However, Patricia’s suggestion to her friend gave me an idea: Why doesn’t Patricia look after Sebastien, while Joy helped to look after Patricia’s far less challenging grandson? Patricia leapt at the idea. It was a win-win solution while providing Patricia with a supplementary source of income. Suddenly, the Santa Rosa solution became a far more exciting prospect. We even did a Skype call together and weaved fantasies about a shared future life between Sebastien and Mateo, in which the two atypical boys could be friends with one another. This was the breakthrough that I needed to make me believe in this potential new life for Sebastien.

And when I told Roy about this new development, which meant that I would be reducing my proposed salary to him by almost half, he responded: “Okay. No problem.”

With my mind at rest, the date — March 16th — was set for the recon trip to Santa Rosa. Take 2. The plan was in motion

* * * * *

With complete confidence in Patricia and thus the Santa Rosa solution, I launched into serious preparations for our second recon trip. Essentially, I put together a detailed training manual that was meant to prepare both the novice carers of Sebastien to take over from me. I hoped that my careful preparations would provide the carers with as much information as possible to make the transition a smooth one for Sebastien.

Putting together a comprehensive training manual about Sebastien was more than just a cognitive exercise that tested one’s stamina. It was also a deeply emotional experience that gave me the distance to recognise all the love and effort that Jerome and I had put into raising Sebastien over the past decade.

Particularly since Jerome’s entry into our life, Sebastien’s horizons had expanded through our amazing trips abroad to Indonesia, Myanmar, China, Thailand, France, India, Australia, and Norway. To our surprise and delight, Sebastien rose to the challenge of hiking on narrow ridges perched above hot springs even though the steam blocked one’s vision of the path forward; springing up Southern Alpine mountains carrying a backpack loaded with water; and clambering up boulders adroitly in Western Australia. Even the chaotic city streets of Calcutta and our changing itinerary due to unpredictable events did not faze Sebastien. In ensuring that Sebastien could be a part of these experiences, we had had to put up with the stress of worrying about whether Sebastien would break things in a hotel, scrape off identifying labels, or soil beds seemingly on purpose.

With his life in Singapore, I had also done well to create a well-rounded life for him. Sebastien had been exposed to academic learning, physical activities, art, music, colouring/painting, and life skill training. Despite all our difficulties, he grew up to become a young man who possessed diverse interests and passions, as well as the ability to look after himself and the household with minimal support. I had worked hard to cultivate his learning and experiences. These were no small achievements. I could take pride in what I had accomplished, however foreign such an emotion had come to feel in recent days.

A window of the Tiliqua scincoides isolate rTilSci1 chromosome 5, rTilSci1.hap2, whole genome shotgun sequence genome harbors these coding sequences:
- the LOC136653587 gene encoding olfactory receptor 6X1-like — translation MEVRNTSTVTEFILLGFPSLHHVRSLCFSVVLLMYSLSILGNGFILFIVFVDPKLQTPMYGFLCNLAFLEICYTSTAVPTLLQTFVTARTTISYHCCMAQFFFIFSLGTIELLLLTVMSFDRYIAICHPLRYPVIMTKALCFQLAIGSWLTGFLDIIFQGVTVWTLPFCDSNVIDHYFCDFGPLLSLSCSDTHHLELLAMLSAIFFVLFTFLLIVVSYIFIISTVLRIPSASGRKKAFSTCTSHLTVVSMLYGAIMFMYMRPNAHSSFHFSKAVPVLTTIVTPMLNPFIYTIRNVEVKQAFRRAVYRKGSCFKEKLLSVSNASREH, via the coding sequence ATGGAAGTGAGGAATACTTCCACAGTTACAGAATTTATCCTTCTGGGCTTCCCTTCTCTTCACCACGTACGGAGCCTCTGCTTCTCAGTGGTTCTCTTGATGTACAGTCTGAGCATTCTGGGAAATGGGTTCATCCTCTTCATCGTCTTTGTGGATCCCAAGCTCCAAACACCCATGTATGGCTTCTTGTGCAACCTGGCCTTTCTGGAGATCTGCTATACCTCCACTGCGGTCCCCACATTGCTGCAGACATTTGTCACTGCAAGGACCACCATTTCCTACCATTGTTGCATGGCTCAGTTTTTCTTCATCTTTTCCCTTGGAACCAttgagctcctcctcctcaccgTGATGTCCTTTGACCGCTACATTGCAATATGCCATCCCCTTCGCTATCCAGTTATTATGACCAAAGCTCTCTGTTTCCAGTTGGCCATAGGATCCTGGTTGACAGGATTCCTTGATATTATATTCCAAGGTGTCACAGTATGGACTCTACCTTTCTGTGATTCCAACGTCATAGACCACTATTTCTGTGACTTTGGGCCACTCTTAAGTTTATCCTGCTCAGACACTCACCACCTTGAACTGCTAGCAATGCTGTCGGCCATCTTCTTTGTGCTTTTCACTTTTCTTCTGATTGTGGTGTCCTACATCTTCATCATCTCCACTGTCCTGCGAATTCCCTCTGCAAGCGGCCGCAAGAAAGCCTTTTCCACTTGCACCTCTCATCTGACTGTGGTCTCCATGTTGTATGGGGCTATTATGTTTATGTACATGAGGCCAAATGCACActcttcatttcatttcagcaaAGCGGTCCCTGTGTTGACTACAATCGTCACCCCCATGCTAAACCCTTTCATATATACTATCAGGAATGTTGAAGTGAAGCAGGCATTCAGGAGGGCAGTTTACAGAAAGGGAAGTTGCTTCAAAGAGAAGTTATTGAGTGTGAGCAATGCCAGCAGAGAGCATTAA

On the flipside, the many “do’s” and “don’ts” of this training manual also captured how troublesome and complicated life with Sebastien had become. For instance, Sebastien carried a cap and a small cushion in his hands wherever he went. Whenever he sat down, he would place these items on the chair and sit on them. I can no longer recall when the cap stopped being something that he wore and the cushion that was meant for him to squeeze came to play the role of being sat on. More significantly, neither of these items could be lost. If he lost them, the onus was on me to find it or there would be a meltdown. Therefore, there was much for me to acquaint the carers about Sebastien’s expectations and his preferences about how the world should function:

· All seatbelts should be laid out properly and useable, whether he wanted to use them or now;

· Everything mechanical should be working properly or fixed instantly;

· Head-rests of all seats should be pulled all the way up; and

· Stickers and labels should be removed from all surfaces.

This was just a small sampling of how things in the world should be according to Sebastien.

Knowing about these specifics was important for the carers to determine whether they should endeavour to interfere with Sebastien and risk dealing with a meltdown or just letting him do what he wanted. I wanted the carers to know about the possible consequences and have the freedom to decide what to do. After all, I hadn’t always been able to respond in the most effective way.

Thus, the manual also included a section on the different options the carers had to respond to Sebastien’s meltdowns based on our previous experiences. If they felt brave and strong enough, they could step forward to try to stop Sebastien from injuring himself, though doing so came at the risk of being hurt. Or if they were frightened and wanted to protect themselves, they could lock themselves behind closed doors. Having done both, depending on how brave I was feeling at the time, I did not really want to impose my preference on anyone. After all, having been attacked countless times and suffering the uncomfortable aftermath, I could empathise with their desire for self-protection and self-preservation. It was important to let them know that I didn’t bear any unrealistic expectations about their care for Sebastien — whatever I wasn’t prepared to do, I didn’t expect others to do.